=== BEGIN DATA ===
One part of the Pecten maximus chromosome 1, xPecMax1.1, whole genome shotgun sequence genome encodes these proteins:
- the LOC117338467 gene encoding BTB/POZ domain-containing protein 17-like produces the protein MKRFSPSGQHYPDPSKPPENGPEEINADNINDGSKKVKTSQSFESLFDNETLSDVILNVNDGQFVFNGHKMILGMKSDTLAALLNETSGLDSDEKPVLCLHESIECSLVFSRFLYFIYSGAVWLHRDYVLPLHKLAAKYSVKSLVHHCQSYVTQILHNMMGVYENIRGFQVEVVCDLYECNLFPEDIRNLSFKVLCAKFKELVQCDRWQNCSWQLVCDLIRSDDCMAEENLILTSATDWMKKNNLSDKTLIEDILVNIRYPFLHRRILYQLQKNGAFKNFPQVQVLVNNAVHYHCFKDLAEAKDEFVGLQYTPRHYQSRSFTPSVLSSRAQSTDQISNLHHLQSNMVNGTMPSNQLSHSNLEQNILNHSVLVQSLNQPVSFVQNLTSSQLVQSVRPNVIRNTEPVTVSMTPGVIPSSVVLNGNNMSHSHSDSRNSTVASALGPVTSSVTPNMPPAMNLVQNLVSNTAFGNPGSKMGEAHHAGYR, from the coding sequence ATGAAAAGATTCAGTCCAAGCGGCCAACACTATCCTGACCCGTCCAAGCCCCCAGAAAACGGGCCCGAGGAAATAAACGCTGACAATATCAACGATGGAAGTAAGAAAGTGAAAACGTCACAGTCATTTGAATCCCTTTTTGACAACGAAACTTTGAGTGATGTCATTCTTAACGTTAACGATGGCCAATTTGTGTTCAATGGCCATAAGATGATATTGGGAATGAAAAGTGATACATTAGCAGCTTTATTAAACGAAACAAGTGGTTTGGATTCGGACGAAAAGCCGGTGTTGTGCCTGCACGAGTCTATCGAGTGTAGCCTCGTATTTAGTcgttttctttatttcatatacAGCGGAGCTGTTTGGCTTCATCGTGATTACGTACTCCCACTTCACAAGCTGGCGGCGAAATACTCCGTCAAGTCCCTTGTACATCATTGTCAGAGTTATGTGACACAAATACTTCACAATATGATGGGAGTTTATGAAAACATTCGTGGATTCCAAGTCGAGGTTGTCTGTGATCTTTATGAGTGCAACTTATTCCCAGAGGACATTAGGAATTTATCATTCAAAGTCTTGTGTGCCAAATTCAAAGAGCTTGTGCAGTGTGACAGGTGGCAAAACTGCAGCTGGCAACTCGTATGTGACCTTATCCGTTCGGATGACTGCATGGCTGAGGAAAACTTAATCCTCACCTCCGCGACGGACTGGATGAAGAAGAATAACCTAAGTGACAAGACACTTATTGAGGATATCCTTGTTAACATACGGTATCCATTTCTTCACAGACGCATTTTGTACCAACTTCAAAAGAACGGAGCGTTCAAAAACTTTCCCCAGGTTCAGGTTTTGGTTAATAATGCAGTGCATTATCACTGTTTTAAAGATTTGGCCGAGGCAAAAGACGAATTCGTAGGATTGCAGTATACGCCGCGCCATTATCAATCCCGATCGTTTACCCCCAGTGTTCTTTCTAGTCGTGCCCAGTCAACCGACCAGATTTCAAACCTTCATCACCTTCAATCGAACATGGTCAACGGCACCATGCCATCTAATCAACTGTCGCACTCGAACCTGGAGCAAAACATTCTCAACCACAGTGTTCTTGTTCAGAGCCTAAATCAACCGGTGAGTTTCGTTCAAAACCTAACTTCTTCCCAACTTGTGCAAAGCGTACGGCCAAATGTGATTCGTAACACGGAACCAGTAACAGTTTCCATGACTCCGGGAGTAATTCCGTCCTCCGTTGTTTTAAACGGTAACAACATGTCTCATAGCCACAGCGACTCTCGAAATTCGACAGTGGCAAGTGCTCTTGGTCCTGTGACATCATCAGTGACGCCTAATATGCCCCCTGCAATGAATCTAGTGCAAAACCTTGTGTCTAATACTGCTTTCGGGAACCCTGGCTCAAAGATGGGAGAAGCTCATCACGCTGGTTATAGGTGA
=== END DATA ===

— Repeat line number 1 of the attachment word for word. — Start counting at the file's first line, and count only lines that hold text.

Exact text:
One part of the Pecten maximus chromosome 1, xPecMax1.1, whole genome shotgun sequence genome encodes these proteins: